Holding space for anger

Jim Finley has huge experience in helping people recover from trauma. He claims that a person cannot heal unless they have allowed themselves to feel their anger. This certainly rings true for me.

This is not to say that the person must be allowed to express that anger in any way they fancy. Violence and displaced anger are not useful. I’m not talking here about condoning any behaviour that is violent, aggressive or intimidating. Sometimes it is enough just to feel the anger and to own the angry feelings in the presence of another.

Too many of us are uncomfortable with anger. We avoid it at any cost, and the result is not pretty. Deep wounding never gets a chance to heal.

As we see the anger and violence boiling up around us, it occurs to me that maybe we need to pay attention to ‘holding space for anger’. The expression ‘holding space’ is one I use in a spiritual direction context. As I sit with another I see myself as holding the space to allow for encounter with God. It is an active, conscious process which provides a safe containment for the exploration.

What if we focus on ‘holding space for anger’? What if we dare to stop soothing, pacifying and attempting to fix, and simply let the person express their anger?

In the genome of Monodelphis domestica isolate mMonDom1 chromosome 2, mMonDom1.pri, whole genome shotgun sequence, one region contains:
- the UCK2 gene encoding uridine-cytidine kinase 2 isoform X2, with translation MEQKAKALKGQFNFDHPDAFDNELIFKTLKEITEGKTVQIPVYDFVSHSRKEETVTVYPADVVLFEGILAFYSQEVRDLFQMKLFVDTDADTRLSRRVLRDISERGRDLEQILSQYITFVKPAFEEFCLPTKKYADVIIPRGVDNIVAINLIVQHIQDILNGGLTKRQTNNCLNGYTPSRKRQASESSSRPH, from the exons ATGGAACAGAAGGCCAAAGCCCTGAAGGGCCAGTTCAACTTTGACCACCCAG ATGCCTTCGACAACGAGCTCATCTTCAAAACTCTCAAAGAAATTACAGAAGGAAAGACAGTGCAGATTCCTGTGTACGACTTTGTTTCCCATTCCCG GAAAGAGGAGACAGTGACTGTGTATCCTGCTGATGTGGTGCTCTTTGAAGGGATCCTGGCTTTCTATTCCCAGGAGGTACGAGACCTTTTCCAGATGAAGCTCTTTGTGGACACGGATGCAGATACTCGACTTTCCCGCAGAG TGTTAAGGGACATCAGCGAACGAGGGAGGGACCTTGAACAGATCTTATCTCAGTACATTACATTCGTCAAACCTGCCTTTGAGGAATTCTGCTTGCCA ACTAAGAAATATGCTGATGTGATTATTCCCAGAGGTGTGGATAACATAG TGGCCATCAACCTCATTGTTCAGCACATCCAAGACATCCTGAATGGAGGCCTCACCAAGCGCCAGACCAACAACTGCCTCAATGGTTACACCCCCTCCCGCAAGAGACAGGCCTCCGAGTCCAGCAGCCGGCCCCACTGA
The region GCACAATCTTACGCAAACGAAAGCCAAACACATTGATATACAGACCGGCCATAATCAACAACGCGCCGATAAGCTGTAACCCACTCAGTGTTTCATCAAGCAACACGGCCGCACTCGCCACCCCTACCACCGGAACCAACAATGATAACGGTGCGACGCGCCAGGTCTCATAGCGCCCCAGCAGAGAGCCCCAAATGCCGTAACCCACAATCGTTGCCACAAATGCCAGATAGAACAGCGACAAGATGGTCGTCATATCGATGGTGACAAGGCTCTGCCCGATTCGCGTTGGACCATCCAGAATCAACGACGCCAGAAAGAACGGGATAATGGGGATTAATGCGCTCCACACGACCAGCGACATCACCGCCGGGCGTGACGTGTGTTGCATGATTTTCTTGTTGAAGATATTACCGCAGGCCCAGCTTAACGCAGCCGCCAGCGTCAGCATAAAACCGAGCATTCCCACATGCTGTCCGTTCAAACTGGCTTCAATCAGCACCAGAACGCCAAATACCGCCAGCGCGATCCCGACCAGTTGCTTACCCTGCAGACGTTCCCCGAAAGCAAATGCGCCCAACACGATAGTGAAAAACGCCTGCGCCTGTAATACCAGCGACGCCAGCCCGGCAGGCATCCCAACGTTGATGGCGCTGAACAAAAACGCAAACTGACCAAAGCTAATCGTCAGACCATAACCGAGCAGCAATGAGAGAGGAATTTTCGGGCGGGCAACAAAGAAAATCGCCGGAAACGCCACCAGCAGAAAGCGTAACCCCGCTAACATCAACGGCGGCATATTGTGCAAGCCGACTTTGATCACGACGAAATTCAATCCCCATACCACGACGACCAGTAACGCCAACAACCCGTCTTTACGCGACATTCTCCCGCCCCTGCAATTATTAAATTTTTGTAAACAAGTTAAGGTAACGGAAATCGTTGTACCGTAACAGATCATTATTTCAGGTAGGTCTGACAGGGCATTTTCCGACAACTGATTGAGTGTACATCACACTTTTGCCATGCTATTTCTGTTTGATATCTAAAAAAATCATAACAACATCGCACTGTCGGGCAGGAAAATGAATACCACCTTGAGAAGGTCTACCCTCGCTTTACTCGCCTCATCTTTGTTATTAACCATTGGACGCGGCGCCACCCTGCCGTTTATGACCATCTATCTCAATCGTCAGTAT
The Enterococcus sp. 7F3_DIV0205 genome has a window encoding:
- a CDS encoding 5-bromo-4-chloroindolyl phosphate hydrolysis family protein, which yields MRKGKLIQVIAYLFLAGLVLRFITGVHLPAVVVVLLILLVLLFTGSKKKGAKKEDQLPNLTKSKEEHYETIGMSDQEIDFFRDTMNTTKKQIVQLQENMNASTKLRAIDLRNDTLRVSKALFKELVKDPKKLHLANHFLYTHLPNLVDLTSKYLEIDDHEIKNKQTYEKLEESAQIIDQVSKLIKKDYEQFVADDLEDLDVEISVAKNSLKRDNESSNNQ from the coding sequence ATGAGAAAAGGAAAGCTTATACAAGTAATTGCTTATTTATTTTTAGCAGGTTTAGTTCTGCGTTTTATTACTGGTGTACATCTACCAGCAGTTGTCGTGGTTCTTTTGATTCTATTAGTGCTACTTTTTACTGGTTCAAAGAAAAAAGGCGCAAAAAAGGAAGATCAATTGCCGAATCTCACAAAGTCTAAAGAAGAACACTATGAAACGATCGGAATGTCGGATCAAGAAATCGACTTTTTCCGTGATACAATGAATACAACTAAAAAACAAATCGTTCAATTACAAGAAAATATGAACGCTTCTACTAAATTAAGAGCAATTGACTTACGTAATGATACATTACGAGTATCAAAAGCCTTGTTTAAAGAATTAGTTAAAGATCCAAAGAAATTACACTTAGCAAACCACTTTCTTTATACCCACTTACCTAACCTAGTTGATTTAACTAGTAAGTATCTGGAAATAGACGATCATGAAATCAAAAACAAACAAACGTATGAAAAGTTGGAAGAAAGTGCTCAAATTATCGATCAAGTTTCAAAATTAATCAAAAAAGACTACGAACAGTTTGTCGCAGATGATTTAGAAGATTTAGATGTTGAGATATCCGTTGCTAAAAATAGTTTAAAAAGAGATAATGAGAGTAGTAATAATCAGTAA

I know that we fear that we will be overwhelmed and that we won’t be able to contain the pain. But I think we can begin in small manageable ways. I can begin to own my own anger. And I can begin to simply allow those around me to express their anger when they need to, or perhaps even to vent (again this does not mean allowing yourself to be a punching bag either in an emotional or a physical sense!).

I suppose the challenge really lies here. If anger comes from a sense of powerlessness, in order to hold this space for another, we must be at ease with own powerlessness.

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